Six Sigma’s DMAIC (and the PI story before it) are great methods for folks who have never solved a problem in their lives — i.e., if you follow these steps, even you can step your way to a conclusion about a solution.
    We boiled 6s down to – okay, just do the process map with the x’s and y’s, FMEA the process, and implement appropriate controls — AND, if you need to optimize settings along the way, then we’ll help you design an experiment. 
    On the other hand, some of the article reminded me of a Product Manager once telling me, “A good manager just knows the right things to do;  that’s what makes him a good manager.”
    That thinking also seems to support the notion that the operator knows the equipment and the best way to run it.  But I’ve seen Taguchi work too many times — to the drop-jawed amazement of operators — to think that’s true.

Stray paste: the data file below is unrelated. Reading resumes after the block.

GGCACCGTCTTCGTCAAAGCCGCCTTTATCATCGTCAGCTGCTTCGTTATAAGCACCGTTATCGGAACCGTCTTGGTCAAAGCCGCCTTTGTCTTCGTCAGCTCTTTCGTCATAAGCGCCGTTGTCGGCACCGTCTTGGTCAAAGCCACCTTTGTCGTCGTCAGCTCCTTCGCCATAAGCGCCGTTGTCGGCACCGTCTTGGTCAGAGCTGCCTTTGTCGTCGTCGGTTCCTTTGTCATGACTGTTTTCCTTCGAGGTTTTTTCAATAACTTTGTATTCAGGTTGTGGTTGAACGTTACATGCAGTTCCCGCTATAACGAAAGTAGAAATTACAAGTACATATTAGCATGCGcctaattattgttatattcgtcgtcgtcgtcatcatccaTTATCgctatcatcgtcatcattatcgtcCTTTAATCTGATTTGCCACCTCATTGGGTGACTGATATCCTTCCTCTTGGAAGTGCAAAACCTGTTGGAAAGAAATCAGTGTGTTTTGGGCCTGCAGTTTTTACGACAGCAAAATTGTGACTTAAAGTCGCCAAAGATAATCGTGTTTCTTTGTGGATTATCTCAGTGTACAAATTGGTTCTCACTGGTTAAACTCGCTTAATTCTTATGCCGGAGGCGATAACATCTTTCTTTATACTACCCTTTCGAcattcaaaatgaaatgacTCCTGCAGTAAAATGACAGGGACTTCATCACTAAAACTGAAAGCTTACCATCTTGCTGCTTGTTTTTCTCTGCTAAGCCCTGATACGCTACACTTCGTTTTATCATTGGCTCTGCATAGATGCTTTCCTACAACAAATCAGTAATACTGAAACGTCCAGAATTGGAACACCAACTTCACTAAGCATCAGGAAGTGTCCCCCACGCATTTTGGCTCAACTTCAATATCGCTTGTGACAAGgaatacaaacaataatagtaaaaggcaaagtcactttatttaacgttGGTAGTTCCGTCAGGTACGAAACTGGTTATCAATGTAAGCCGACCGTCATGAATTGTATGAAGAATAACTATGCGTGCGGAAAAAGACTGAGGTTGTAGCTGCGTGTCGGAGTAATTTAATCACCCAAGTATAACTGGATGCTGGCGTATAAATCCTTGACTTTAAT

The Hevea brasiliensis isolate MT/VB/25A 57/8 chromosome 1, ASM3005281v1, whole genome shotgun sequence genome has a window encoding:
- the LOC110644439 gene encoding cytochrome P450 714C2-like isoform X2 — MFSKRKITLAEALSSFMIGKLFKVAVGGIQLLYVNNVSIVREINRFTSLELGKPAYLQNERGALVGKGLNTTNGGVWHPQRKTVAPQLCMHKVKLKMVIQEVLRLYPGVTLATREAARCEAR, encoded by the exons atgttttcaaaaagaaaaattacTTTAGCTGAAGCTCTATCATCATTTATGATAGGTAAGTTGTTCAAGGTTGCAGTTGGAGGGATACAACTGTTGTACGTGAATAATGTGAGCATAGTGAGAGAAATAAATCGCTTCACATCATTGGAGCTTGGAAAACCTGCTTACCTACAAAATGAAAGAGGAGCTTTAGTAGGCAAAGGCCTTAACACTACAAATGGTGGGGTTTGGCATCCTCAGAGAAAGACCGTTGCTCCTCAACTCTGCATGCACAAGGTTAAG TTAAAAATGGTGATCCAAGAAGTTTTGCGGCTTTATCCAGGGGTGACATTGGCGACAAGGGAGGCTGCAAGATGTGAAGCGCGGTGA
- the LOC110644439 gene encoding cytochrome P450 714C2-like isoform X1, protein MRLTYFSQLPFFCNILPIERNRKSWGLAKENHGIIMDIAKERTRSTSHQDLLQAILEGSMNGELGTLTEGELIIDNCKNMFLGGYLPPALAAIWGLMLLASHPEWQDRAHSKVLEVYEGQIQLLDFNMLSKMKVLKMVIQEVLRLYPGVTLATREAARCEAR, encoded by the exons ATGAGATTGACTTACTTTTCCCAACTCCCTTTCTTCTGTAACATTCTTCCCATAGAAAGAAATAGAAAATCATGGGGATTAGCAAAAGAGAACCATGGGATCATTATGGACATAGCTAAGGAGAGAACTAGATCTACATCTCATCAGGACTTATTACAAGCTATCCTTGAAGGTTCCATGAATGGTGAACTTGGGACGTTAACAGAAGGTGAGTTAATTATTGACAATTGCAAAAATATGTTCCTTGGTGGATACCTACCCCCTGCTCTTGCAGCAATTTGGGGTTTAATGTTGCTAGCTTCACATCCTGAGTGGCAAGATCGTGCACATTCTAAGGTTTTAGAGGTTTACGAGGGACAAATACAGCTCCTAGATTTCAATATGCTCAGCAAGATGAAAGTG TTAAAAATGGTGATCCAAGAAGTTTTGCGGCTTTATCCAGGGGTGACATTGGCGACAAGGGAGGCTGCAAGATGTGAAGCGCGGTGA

There has to be a path through the vast middle ground where selecting/supporting decisions is guided by a combination of common sense and math.  Anyway, that’s the path I’ve been trying to trek for all these years … while managers who “just know the right things to do” have promoted each other around me on both the left and right. 
    Andejrad Ich

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    #140412

    Orang_Utan
    Participant

    – The company hires some reputed and expensive consulants who have never done any six sigma project in their working life.